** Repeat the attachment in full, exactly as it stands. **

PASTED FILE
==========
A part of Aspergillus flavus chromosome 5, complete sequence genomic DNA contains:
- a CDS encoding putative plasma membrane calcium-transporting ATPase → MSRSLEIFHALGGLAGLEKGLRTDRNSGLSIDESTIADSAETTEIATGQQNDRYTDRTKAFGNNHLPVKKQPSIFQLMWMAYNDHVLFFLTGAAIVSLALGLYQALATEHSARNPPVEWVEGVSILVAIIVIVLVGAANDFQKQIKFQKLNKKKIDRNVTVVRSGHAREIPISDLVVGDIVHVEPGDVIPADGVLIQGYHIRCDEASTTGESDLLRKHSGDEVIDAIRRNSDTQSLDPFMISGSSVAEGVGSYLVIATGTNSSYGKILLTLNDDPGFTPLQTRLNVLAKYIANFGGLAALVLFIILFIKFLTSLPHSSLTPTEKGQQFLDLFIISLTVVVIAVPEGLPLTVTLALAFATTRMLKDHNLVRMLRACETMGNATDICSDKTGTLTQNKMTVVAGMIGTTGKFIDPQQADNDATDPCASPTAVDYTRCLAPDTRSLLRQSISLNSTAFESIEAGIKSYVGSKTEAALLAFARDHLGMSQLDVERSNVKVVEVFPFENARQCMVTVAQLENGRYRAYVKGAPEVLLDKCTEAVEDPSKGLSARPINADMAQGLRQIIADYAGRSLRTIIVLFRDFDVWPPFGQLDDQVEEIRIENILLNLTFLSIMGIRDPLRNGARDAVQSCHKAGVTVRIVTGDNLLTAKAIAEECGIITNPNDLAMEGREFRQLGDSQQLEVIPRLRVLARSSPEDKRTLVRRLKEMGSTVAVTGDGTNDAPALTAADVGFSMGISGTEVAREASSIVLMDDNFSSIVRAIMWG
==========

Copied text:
A part of Aspergillus flavus chromosome 5, complete sequence genomic DNA contains:
- a CDS encoding putative plasma membrane calcium-transporting ATPase → MSRSLEIFHALGGLAGLEKGLRTDRNSGLSIDESTIADSAETTEIATGQQNDRYTDRTKAFGNNHLPVKKQPSIFQLMWMAYNDHVLFFLTGAAIVSLALGLYQALATEHSARNPPVEWVEGVSILVAIIVIVLVGAANDFQKQIKFQKLNKKKIDRNVTVVRSGHAREIPISDLVVGDIVHVEPGDVIPADGVLIQGYHIRCDEASTTGESDLLRKHSGDEVIDAIRRNSDTQSLDPFMISGSSVAEGVGSYLVIATGTNSSYGKILLTLNDDPGFTPLQTRLNVLAKYIANFGGLAALVLFIILFIKFLTSLPHSSLTPTEKGQQFLDLFIISLTVVVIAVPEGLPLTVTLALAFATTRMLKDHNLVRMLRACETMGNATDICSDKTGTLTQNKMTVVAGMIGTTGKFIDPQQADNDATDPCASPTAVDYTRCLAPDTRSLLRQSISLNSTAFESIEAGIKSYVGSKTEAALLAFARDHLGMSQLDVERSNVKVVEVFPFENARQCMVTVAQLENGRYRAYVKGAPEVLLDKCTEAVEDPSKGLSARPINADMAQGLRQIIADYAGRSLRTIIVLFRDFDVWPPFGQLDDQVEEIRIENILLNLTFLSIMGIRDPLRNGARDAVQSCHKAGVTVRIVTGDNLLTAKAIAEECGIITNPNDLAMEGREFRQLGDSQQLEVIPRLRVLARSSPEDKRTLVRRLKEMGSTVAVTGDGTNDAPALTAADVGFSMGISGTEVAREASSIVLMDDNFSSIVRAIMWG